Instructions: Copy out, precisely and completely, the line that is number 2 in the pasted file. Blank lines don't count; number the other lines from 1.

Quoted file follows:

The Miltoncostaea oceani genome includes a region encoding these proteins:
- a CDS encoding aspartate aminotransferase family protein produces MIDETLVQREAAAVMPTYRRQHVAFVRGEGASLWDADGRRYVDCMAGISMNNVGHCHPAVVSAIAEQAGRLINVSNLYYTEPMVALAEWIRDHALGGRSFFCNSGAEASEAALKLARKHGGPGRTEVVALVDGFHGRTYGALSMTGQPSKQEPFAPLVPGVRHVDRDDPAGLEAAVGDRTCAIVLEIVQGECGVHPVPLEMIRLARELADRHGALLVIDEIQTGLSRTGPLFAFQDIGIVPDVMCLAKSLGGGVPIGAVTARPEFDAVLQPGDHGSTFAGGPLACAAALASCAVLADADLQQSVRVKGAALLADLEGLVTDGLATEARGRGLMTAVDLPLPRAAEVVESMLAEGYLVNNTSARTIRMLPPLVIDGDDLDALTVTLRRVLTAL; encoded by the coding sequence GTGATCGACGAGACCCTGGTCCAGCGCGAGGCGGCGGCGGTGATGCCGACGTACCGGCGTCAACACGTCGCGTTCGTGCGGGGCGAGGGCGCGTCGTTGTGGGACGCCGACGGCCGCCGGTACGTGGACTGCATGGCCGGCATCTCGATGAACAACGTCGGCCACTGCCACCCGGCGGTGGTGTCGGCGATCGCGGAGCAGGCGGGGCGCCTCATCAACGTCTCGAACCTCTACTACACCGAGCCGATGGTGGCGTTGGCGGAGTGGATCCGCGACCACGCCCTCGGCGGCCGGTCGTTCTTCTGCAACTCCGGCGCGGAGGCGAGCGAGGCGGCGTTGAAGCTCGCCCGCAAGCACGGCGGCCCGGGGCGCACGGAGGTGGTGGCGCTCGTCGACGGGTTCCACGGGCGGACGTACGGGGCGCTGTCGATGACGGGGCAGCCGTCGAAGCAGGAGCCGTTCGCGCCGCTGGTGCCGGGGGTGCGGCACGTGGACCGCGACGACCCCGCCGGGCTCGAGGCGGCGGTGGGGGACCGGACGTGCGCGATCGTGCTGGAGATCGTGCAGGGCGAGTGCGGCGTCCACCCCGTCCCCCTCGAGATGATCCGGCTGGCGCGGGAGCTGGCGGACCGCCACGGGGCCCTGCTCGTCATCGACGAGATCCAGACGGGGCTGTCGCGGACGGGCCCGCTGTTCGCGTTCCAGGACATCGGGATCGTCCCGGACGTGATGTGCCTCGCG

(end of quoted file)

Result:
- a CDS encoding aspartate aminotransferase family protein produces MIDETLVQREAAAVMPTYRRQHVAFVRGEGASLWDADGRRYVDCMAGISMNNVGHCHPAVVSAIAEQAGRLINVSNLYYTEPMVALAEWIRDHALGGRSFFCNSGAEASEAALKLARKHGGPGRTEVVALVDGFHGRTYGALSMTGQPSKQEPFAPLVPGVRHVDRDDPAGLEAAVGDRTCAIVLEIVQGECGVHPVPLEMIRLARELADRHGALLVIDEIQTGLSRTGPLFAFQDIGIVPDVMCLAKSLGGGVPIGAVTARPEFDAVLQPGDHGSTFAGGPLACAAALASCAVLADADLQQSVRVKGAALLADLEGLVTDGLATEARGRGLMTAVDLPLPRAAEVVESMLAEGYLVNNTSARTIRMLPPLVIDGDDLDALTVTLRRVLTAL; encoded by the coding sequence GTGATCGACGAGACCCTGGTCCAGCGCGAGGCGGCGGCGGTGATGCCGACGTACCGGCGTCAACACGTCGCGTTCGTGCGGGGCGAGGGCGCGTCGTTGTGGGACGCCGACGGCCGCCGGTACGTGGACTGCATGGCCGGCATCTCGATGAACAACGTCGGCCACTGCCACCCGGCGGTGGTGTCGGCGATCGCGGAGCAGGCGGGGCGCCTCATCAACGTCTCGAACCTCTACTACACCGAGCCGATGGTGGCGTTGGCGGAGTGGATCCGCGACCACGCCCTCGGCGGCCGGTCGTTCTTCTGCAACTCCGGCGCGGAGGCGAGCGAGGCGGCGTTGAAGCTCGCCCGCAAGCACGGCGGCCCGGGGCGCACGGAGGTGGTGGCGCTCGTCGACGGGTTCCACGGGCGGACGTACGGGGCGCTGTCGATGACGGGGCAGCCGTCGAAGCAGGAGCCGTTCGCGCCGCTGGTGCCGGGGGTGCGGCACGTGGACCGCGACGACCCCGCCGGGCTCGAGGCGGCGGTGGGGGACCGGACGTGCGCGATCGTGCTGGAGATCGTGCAGGGCGAGTGCGGCGTCCACCCCGTCCCCCTCGAGATGATCCGGCTGGCGCGGGAGCTGGCGGACCGCCACGGGGCCCTGCTCGTCATCGACGAGATCCAGACGGGGCTGTCGCGGACGGGCCCGCTGTTCGCGTTCCAGGACATCGGGATCGTCCCGGACGTGATGTGCCTCGCG